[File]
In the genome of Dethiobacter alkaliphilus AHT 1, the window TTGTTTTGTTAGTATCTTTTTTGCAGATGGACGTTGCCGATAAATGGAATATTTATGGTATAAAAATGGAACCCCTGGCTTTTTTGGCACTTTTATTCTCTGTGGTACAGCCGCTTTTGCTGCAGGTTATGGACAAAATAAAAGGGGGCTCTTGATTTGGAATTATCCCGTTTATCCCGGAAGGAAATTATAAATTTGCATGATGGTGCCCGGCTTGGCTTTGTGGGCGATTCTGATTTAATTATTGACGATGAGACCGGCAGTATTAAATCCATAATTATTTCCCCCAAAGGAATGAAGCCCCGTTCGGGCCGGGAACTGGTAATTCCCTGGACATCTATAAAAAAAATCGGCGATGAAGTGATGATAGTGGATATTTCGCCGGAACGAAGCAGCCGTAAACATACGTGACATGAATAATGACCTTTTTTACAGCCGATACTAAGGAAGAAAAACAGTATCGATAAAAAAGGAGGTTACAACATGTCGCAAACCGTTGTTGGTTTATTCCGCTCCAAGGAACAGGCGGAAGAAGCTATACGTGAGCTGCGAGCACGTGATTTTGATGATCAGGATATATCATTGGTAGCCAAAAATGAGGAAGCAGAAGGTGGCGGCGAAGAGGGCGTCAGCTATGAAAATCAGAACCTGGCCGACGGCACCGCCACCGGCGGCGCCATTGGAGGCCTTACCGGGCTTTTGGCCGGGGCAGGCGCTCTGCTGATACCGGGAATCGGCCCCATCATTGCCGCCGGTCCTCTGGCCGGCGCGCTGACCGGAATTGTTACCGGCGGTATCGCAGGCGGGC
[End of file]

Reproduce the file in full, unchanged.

In the genome of Dethiobacter alkaliphilus AHT 1, the window TTGTTTTGTTAGTATCTTTTTTGCAGATGGACGTTGCCGATAAATGGAATATTTATGGTATAAAAATGGAACCCCTGGCTTTTTTGGCACTTTTATTCTCTGTGGTACAGCCGCTTTTGCTGCAGGTTATGGACAAAATAAAAGGGGGCTCTTGATTTGGAATTATCCCGTTTATCCCGGAAGGAAATTATAAATTTGCATGATGGTGCCCGGCTTGGCTTTGTGGGCGATTCTGATTTAATTATTGACGATGAGACCGGCAGTATTAAATCCATAATTATTTCCCCCAAAGGAATGAAGCCCCGTTCGGGCCGGGAACTGGTAATTCCCTGGACATCTATAAAAAAAATCGGCGATGAAGTGATGATAGTGGATATTTCGCCGGAACGAAGCAGCCGTAAACATACGTGACATGAATAATGACCTTTTTTACAGCCGATACTAAGGAAGAAAAACAGTATCGATAAAAAAGGAGGTTACAACATGTCGCAAACCGTTGTTGGTTTATTCCGCTCCAAGGAACAGGCGGAAGAAGCTATACGTGAGCTGCGAGCACGTGATTTTGATGATCAGGATATATCATTGGTAGCCAAAAATGAGGAAGCAGAAGGTGGCGGCGAAGAGGGCGTCAGCTATGAAAATCAGAACCTGGCCGACGGCACCGCCACCGGCGGCGCCATTGGAGGCCTTACCGGGCTTTTGGCCGGGGCAGGCGCTCTGCTGATACCGGGAATCGGCCCCATCATTGCCGCCGGTCCTCTGGCCGGCGCGCTGACCGGAATTGTTACCGGCGGTATCGCAGGCGGGC